Hans Peter Schepp is an Amsterdam-based filmmaker born with a true passion for capturing unique moments from an intimate and social angle. Having dedicated most of his life studying light and deepening the craft of cinematography, which fascinates him and gives him a sense of purpose. We wanted to know a bit more about Hans, so we asked him about his creative process and inspiration.
When did you know you wanted to be a filmmaker?
My father and grandfather both used film cameras to capture their life stories. As a young boy, I would watch my dad's 8mm films and 35mm photos. My grandparents would capture medium format and 35mm photos, and some of them really inspired me. But I got it from both parents. My mother was a big observer of small details, a nature lover with hundreds of flowers in her garden. I think that light has always inspired me in general. Light means life, and by seeking it in my films, I aspire to live life to the fullest as a kind of therapy.
While photo means 'light' and cinema a 'moving picture,' I would say that I first got obsessed with displacing a reality into a photo that could be enjoyed later, while around my 18th birthday, I really felt like capturing motion to be able to share emotions, senses through cinema. One of my friends in the neighborhood, Maarten, shared this passion, so we started making our first short films. That was the start of a lifetime of devotion, almost like a craft you can't escape from because it defines you and keeps you sane.
Do you have a secret ritual before starting a shooting day?
Good question! Yes, I do! A few, actually. I like to wear really loose, comfortable clothes and do some deep breathing. And I recently added a cold shower, all to bring me to a state of awareness. Oh, and a nice coffee brew to amplify my excitement is key :).
What is your creative process in preparing for a stock footage shooting day?
First, it is research. I like to think in terms of storytelling; what visual story do I wish to tell? Is there something around me that inspires me? What emotion do I want to capture? Or a growing trend? I like to keep things close to my heart so they can be sensed in the outcome. It can also be thoughts about what colors to use or which details to insert like shades, reflections and textures.
When this becomes clear, I make a mood board and a creative treatment, with a shot list and the production needs. Of course, it can take months until an idea is filmed, but I consider my thinking part of the pre-production process - the visualization of new intentions.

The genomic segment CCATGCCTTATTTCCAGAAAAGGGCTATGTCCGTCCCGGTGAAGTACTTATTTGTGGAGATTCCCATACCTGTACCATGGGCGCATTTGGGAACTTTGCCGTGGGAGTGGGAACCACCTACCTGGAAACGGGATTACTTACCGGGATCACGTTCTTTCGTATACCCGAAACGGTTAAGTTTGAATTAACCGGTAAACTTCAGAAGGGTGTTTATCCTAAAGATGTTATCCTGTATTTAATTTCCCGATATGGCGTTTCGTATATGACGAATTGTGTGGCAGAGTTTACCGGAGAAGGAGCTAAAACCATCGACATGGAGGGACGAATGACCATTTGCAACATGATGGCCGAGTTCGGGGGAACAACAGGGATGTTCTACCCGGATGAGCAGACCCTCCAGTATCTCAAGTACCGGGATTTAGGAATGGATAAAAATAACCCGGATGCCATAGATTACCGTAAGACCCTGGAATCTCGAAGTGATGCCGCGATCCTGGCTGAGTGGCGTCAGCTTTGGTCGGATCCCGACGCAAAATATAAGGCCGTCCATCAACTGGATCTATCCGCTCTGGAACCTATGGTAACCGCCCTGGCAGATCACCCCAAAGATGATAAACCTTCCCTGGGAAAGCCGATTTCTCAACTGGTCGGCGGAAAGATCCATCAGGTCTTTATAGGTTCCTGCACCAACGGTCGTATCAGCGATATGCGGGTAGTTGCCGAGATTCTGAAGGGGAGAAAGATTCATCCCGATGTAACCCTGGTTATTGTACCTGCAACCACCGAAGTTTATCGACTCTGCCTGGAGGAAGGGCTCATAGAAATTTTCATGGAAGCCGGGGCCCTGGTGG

Which Artgrid Story are you most proud of?
The stories of the ballet dancers Nancy and Donnie. It was such a pleasure to merge the arts of motion picture and dance and capture the sense of motion, which I could really feel while looking at it. It made so much sense, I have this with music and dance, it is so related to cinematography.
What usage of your footage is your favorite?
I was deeply touched when a Brazilian electronic music duo named Claxy contacted me - Clara and Gui, from Rio de Janeiro, Brazil (the country where my mother was born). Clara wrote me through Instagram that she loved the footage of the male dancer Donnie. And when she shared the music video 'Dancing Eyes' based on that story, I was in tears. I felt they totally understood my intentions and how their music merged both arts. Knowing that fellow artists enjoy my stories gave me a lot of energy to keep creating. How amazing is that?
What was the craziest experience you had on a shooting day?
In nature, when conditions are getting out of hand, it can get crazy. This was while I was filming in Iceland. My friends Kike, alba, and I enjoyed ourselves in hot springs in a valley when a snowstorm suddenly arrived. So we were sitting there naked under the hot water, and cold snowflakes were landing on our skin. It was so sensational that I incorporated this scene into my short film about Iceland. In a matter of 30 minutes, the whole Valley went from green to white, unforgettable.
What gear do you have on your wishlist?
Honestly, I have plenty of tools; I'd instead look to improve my storytelling. I have been tech-geeking around for a few years and still do weekly lens and light tests, and I love to film with anamorphic lenses. But hey, another lens is always nice, right? Like a 30-40mm FF 1.8x Anamorphic scope. Also, I'd really love to improve my light kit with a 1-2K Spotlight.
If you could choose any DOP/Director to work with, who would it be?
One of the most impressive documentaries I have seen is Latcho Drom (1993) by Tony Gatlif, with cinematography by Éric Guichard. It entranced me. The film is about a gypsy tribe's journey from India through Egypt and Turkey all the way to Spain. The imagery is mesmerizing, with amazing landscapes and music. Such wonderful, rich, colorful 35mm images, a rather simplistic storyline but with the full depth of nomadic life. I would have loved to be there to capture this.
What would be your dream project?
My dream project is to tell stories of people and places, travel, capture, and live my life. By mastering cinema, I hope to receive a call one day and dive into a feature film with top actors in front of my lens. I really love the project of The Revenant, with Leonardo DiCaprio, director Alejandro González Iñárritu and cinematographer Emmanuel Lubezki, both from Mexico. It's a fantastic production, so bold and totally immersed in nature!
What would be your next filmmaking adventure?
I am currently working on a new project about cold therapy. It shows how things like cold showers and ice baths can improve our health and how this has become a part of people's daily activities. Last year, I was lucky to meet Wim Hof, the master of cold, the Ice Man, and film him for a documentary project. That experience inspired me to dive more into it! So icy shots on the horizon!